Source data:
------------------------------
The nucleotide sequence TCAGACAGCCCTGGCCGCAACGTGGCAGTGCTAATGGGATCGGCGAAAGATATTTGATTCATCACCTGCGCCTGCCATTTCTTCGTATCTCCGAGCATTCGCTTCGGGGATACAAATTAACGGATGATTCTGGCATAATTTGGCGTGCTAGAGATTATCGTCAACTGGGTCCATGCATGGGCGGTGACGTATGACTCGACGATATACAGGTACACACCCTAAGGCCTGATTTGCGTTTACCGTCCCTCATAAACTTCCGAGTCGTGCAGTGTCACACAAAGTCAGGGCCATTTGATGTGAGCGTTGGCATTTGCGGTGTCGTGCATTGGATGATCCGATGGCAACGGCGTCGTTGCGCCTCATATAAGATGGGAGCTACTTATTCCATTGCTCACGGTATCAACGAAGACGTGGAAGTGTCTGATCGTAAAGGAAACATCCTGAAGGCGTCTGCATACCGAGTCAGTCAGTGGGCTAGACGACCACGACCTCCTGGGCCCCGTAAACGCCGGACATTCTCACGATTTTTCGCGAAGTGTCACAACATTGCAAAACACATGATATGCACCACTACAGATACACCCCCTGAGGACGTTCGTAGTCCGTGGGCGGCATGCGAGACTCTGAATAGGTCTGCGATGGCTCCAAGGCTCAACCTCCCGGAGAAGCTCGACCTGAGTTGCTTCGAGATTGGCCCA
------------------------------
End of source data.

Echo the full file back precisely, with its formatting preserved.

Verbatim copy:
The nucleotide sequence TCAGACAGCCCTGGCCGCAACGTGGCAGTGCTAATGGGATCGGCGAAAGATATTTGATTCATCACCTGCGCCTGCCATTTCTTCGTATCTCCGAGCATTCGCTTCGGGGATACAAATTAACGGATGATTCTGGCATAATTTGGCGTGCTAGAGATTATCGTCAACTGGGTCCATGCATGGGCGGTGACGTATGACTCGACGATATACAGGTACACACCCTAAGGCCTGATTTGCGTTTACCGTCCCTCATAAACTTCCGAGTCGTGCAGTGTCACACAAAGTCAGGGCCATTTGATGTGAGCGTTGGCATTTGCGGTGTCGTGCATTGGATGATCCGATGGCAACGGCGTCGTTGCGCCTCATATAAGATGGGAGCTACTTATTCCATTGCTCACGGTATCAACGAAGACGTGGAAGTGTCTGATCGTAAAGGAAACATCCTGAAGGCGTCTGCATACCGAGTCAGTCAGTGGGCTAGACGACCACGACCTCCTGGGCCCCGTAAACGCCGGACATTCTCACGATTTTTCGCGAAGTGTCACAACATTGCAAAACACATGATATGCACCACTACAGATACACCCCCTGAGGACGTTCGTAGTCCGTGGGCGGCATGCGAGACTCTGAATAGGTCTGCGATGGCTCCAAGGCTCAACCTCCCGGAGAAGCTCGACCTGAGTTGCTTCGAGATTGGCCCA